Los Angeles elected officials, faith leaders and cultural leaders will gather at First AME Church of Los Angeles Monday for a candlelight vigil to honor the victims killed last week in the racist and hate-motivated mass shootings in Buffalo, N.Y., and Laguna Woods.

The vigil is hosted by the Los Angeles Civil + Human Rights and Equity Department and will include the department’s executive director Capri Maddox, along with Mayor Eric Garcetti, Councilmen Curren Price and Paul Koretz, Los Angeles Police Chief Michel Moore, First AME Church Pastor J. Edgar Boyd, Rev. Najuma Smith-Pollard, the Episcopal Diocese of Los Angeles Deacon Daniel Tamm, Rev. Sam Shin of the Korean American Christian Coalition, Executive Director of Asian Americans Advancing Justice – Los Angeles Connie Chung Joe, Bishop of Los Angeles Episcopal Diocese of Los Angeles John Harvey Taylor, Executive Director of Intelect-Love-Mercy Foundation Umar Hakim Dey, Executive Director of Muslim-Jewish NewGround Aziza Hasan and representatives from Women Against Gun Violence.

The group will call for solidarity amid a rise in hate-motivated attacks, and will light a candle for each of the 11 victims killed during the two shootings: 10 in Buffalo on May 14 and one in Laguna Woods on May 15.

“We are hosting this vigil to honor the lives lost to hate in Buffalo and to create space for people to grieve, heal, and find community across cultures and across faiths,” Maddox said. “These deadly attacks were not isolated incidents. Hate crimes and racially motivated violence against many communities is rising in the U.S., including right here in Los Angeles. We need to stand together and make it known that when they come for one of us, they come for all of us.”

Killed in the Laguna Woods shooting was 52-year-old Aliso Viejo Dr. John Cheng, who authorities say charged the gunman inside the Geneva Presbyterian Church in the 24300 block of El Toro Road, saving the lives of congregants attending a luncheon honoring a returning pastor. Thanks to Cheng’s efforts, other parishioners were able to tackle the gunman, ultimately hog-tying him with an electrical cord.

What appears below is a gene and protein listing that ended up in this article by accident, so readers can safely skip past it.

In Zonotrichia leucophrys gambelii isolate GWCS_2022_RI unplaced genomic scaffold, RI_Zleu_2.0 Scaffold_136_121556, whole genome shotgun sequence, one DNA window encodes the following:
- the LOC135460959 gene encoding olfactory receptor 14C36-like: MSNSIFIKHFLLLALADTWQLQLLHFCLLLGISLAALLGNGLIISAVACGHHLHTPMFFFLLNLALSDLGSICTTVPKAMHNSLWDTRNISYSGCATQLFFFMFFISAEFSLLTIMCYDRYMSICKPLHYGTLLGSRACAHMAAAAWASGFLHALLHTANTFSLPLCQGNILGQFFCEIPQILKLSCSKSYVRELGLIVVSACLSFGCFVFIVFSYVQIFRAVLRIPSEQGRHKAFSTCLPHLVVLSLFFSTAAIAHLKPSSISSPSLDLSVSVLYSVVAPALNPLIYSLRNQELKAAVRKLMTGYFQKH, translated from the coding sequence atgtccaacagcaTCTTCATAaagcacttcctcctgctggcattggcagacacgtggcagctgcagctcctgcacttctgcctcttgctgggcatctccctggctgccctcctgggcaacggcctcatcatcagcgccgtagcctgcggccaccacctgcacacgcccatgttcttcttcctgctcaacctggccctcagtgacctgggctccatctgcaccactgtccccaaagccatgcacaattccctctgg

Authorities have said that the accused gunman, David Wenwei Chou, was motivated to carry out the shooting due to a longstanding grievance against Taiwan over tensions with China. Chou, a Taiwanese immigrant, lived in Las Vegas, but targeted the congregation in Laguna Woods on Sunday afternoon for reasons that are still under investigation.

That shooting came one day after a supermarket in a predominantly Black neighborhood in Buffalo was targeted by a heavily armed shooter who killed 10 people and wounded three others. Authorities arrested 18-year-old Payton Gendron in that crime, which they said was racially motivated. Eleven of the 13 victims were Black.

Los Angeles honored the victims in Buffalo by lighting City Hall in orange, the color that gun prevention advocates and organizations have used to spread awareness about gun violence.

“We stand strong with the Buffalo community,” Garcetti said on Twitter after the shooting. He added that he joins with Buffalo Mayor Byron Brown, the Mayors Against Illegal Guns Coalition and Everytown for Gun Safety “to call for sensible gun safety laws.”

The Los Angeles Civil + Human Rights and Equity Department launched an anti-hate campaign in 2021 aimed at spreading the word about how to report hate crimes and incidents. The campaign encourages people who see or experience a hate crime or hate incident to report it to the Los Angeles Police Department or to an LA County Crisis Care Coordinator by calling 2-1-1 or 3-1-1 for hate incidents. Crimes in progress should be reported to 9-1-1.

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